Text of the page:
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Pumpkin & Cinnamon Cheesecake Layer Pie

November 26, 2011

NOVERMBER 24th, 2011 — I absolutely love pumpkin pie, but I am all about invention–hence, putting two desserts in the same pan! So glad I took photos of it yesterday, because it’s pretty much gone now.

So what did you do?
I looked up recipes for pumpkin pie and cheesecake separately from I noted that since cheesecake must bake for longer, and at a lower temperature, the original plan–to swirl in the cheesecake filling in an attractive marbled pattern–wasn’t gonna fly. This is especially true since the batters were pretty wet, and I didn’t want them to mix and congeal together.

The cheesecake batter was:
8 oz. light cream cheese
1/3 cup granulated sugar
1/3 cup brown sugar
1/2 tsp vanilla extract
1 tsp ground cinnamon
1 tsp pumpkin pie spice
2 large whole eggs
Mix all the ingredients together and beat in the eggs one at a time with an egg beater on low speed.
As you might guess, it’s a heavily spiced cheesecake batter, so the color is a nice light cafe latte brown.

Then, I spread out the whole sheet of [Reduced Fat] Pillsbury Crescent Dough (I use this stuff too much) in a greased glass, ovular casserole dish. Then I poured in the cheesecake batter and baked at 325 degrees.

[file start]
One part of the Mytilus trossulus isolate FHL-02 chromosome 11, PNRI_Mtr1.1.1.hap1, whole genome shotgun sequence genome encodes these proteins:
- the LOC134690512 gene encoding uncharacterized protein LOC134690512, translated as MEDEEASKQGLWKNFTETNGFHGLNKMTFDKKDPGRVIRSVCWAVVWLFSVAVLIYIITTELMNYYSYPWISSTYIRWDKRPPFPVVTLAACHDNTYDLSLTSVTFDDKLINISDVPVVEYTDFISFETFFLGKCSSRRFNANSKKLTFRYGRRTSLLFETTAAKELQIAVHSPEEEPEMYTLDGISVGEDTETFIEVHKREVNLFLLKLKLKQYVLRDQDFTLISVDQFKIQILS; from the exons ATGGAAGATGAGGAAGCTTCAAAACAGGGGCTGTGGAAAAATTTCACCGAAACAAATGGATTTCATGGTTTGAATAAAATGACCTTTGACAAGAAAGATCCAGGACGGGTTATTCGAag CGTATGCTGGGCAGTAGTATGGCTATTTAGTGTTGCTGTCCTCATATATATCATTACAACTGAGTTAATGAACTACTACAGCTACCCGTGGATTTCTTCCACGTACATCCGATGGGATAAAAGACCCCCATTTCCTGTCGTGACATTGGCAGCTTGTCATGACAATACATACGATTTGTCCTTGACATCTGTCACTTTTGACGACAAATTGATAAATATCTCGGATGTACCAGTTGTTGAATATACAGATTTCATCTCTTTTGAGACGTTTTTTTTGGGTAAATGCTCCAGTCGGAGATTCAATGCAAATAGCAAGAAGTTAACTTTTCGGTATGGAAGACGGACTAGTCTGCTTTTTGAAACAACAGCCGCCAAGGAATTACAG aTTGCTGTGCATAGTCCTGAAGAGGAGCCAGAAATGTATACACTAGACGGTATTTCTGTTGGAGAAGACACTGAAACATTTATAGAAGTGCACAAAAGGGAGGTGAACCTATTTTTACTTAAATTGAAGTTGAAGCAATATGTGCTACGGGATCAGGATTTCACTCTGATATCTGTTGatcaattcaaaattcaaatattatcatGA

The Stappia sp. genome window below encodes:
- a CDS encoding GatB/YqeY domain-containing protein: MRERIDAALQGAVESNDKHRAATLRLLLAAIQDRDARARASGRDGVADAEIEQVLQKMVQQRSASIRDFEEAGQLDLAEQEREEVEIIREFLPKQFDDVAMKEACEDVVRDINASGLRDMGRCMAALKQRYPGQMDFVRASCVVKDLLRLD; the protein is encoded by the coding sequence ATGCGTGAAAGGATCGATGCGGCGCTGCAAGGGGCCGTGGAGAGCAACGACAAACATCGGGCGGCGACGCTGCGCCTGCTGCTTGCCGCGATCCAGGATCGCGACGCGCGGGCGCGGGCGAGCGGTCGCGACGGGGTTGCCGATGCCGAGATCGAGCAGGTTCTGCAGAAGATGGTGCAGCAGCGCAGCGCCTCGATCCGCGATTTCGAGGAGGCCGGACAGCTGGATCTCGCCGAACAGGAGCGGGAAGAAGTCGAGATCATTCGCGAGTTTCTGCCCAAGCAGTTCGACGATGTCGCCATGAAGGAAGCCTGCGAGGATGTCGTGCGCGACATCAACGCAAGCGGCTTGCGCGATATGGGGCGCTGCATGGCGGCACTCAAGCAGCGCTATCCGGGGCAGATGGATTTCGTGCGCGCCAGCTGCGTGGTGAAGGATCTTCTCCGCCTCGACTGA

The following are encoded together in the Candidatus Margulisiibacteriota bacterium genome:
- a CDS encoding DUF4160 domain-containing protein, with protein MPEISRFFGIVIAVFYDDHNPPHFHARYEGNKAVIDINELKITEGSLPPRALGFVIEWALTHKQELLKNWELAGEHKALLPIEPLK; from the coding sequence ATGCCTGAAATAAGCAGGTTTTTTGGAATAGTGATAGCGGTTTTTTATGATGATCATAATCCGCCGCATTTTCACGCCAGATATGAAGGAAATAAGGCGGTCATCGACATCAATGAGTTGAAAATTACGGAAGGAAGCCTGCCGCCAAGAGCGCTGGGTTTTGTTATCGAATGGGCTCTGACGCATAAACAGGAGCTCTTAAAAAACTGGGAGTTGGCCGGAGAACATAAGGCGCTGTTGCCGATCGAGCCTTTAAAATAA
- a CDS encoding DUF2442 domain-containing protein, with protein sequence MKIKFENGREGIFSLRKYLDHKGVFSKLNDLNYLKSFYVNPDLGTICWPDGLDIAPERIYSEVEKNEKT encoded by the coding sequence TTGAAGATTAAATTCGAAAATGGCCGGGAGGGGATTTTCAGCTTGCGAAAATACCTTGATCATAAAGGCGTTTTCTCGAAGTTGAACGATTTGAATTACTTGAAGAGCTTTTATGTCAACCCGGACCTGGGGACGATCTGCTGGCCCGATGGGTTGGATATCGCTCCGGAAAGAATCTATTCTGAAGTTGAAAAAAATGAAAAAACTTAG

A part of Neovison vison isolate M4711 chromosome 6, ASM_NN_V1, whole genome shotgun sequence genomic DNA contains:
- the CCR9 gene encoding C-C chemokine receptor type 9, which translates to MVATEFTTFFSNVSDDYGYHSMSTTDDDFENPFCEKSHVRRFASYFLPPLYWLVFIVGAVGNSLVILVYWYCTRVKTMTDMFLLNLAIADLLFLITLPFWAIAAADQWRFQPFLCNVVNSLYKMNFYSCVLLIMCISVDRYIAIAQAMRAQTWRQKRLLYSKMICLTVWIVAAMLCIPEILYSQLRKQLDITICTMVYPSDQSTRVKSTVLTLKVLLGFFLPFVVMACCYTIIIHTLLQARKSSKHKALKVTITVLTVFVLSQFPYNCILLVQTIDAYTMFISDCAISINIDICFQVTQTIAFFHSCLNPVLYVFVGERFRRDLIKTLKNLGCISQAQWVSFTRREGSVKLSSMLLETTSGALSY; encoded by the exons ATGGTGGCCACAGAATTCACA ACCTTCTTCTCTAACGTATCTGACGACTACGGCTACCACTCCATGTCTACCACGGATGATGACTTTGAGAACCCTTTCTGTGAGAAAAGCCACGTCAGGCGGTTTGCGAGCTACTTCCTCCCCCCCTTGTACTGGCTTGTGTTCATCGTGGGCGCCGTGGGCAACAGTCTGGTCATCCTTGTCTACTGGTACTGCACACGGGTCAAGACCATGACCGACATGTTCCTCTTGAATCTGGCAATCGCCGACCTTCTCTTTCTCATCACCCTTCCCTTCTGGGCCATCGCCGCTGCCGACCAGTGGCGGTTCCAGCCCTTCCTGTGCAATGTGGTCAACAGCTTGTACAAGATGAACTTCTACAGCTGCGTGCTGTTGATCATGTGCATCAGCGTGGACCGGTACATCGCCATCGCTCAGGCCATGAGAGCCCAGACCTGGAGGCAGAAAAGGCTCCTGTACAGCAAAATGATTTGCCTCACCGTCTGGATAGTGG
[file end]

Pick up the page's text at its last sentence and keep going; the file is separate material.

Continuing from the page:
Cheesecake is supposed to cook for 50 minutes, and pumpkin pie is supposed to bake for 30, so I thought I’d make the pumpkin pie batter while the cheesecake bakes and solidifies enough to hold raw batter.

The pumpkin pie batter was:
15 oz. canned pumpkin
1/3 cup granulated sugar
1/3 cup brown sugar
1 cup milk
1 tsp ground cinnamon
1 tsp pumpkin pie spice
3 eggs

Before layering the pumpkin pie batter on, however, there was a layer of toasted walnuts, crushed in a mixture of a spoonful of honey and a tablespoon of butter, that I sprinkled atop the cinnamon cheesecake. Then I poured on the pumpkin pie batter and baked for about an extra hour at 360 degrees. I was really frustrated that it was taking so long to solidify, because I consciously omitted 1 egg from the recipe with the intention of decreasing fat and cholesterol, but that omission was probably why it took forever to bake.

Don’t forget the dollop of Cool Whip.

The result was absolutely delicious though. A deep, dark, spiced, silky layer of pumpkin pie, a creamy, salty-sweet, thick cheesecake filling that tasted like snickerdoodles, with the crunch of walnuts and then some light pasty crust. Yes.

Lessons learned?
Eggs. Super important for the cooking process.
If I had a really strong sweet tooth, I would have added more sugar to the pumpkin pie, and I probably would have rolled the walnuts in some more brown sugar.


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